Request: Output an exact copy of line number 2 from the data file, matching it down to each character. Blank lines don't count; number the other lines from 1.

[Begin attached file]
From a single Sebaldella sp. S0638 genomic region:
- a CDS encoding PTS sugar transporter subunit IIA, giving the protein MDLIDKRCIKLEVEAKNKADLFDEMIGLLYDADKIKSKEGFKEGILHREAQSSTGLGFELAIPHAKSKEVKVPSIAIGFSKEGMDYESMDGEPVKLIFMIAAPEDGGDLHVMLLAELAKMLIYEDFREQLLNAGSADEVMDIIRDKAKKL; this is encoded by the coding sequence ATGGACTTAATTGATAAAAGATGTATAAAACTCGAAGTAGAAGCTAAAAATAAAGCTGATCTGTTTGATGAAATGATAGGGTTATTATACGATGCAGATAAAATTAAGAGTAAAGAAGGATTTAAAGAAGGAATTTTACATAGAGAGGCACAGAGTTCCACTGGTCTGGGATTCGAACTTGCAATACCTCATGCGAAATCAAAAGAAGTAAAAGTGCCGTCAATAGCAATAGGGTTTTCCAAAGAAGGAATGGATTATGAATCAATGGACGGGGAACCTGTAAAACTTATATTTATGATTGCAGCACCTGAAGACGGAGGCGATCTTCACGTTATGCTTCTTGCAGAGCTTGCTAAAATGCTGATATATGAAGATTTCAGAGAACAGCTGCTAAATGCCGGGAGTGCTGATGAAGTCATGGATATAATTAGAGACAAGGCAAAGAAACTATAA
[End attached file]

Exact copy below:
- a CDS encoding PTS sugar transporter subunit IIA, giving the protein MDLIDKRCIKLEVEAKNKADLFDEMIGLLYDADKIKSKEGFKEGILHREAQSSTGLGFELAIPHAKSKEVKVPSIAIGFSKEGMDYESMDGEPVKLIFMIAAPEDGGDLHVMLLAELAKMLIYEDFREQLLNAGSADEVMDIIRDKAKKL; this is encoded by the coding sequence ATGGACTTAATTGATAAAAGATGTATAAAACTCGAAGTAGAAGCTAAAAATAAAGCTGATCTGTTTGATGAAATGATAGGGTTATTATACGATGCAGATAAAATTAAGAGTAAAGAAGGATTTAAAGAAGGAATTTTACATAGAGAGGCACAGAGTTCCACTGGTCTGGGATTCGAACTTGCAATACCTCATGCGAAATCAAAAGAAGTAAAAGTGCCGTCAATAGCAATAGGGTTTTCCAAAGAAGGAATGGATTATGAATCAATGGACGGGGAACCTGTAAAACTTATATTTATGATTGCAGCACCTGAAGACGGAGGCGATCTTCACGTTATGCTTCTTGCAGAGCTTGCTAAAATGCTGATATATGAAGATTTCAGAGAACAGCTGCTAAATGCCGGGAGTGCTGATGAAGTCATGGATATAATTAGAGACAAGGCAAAGAAACTATAA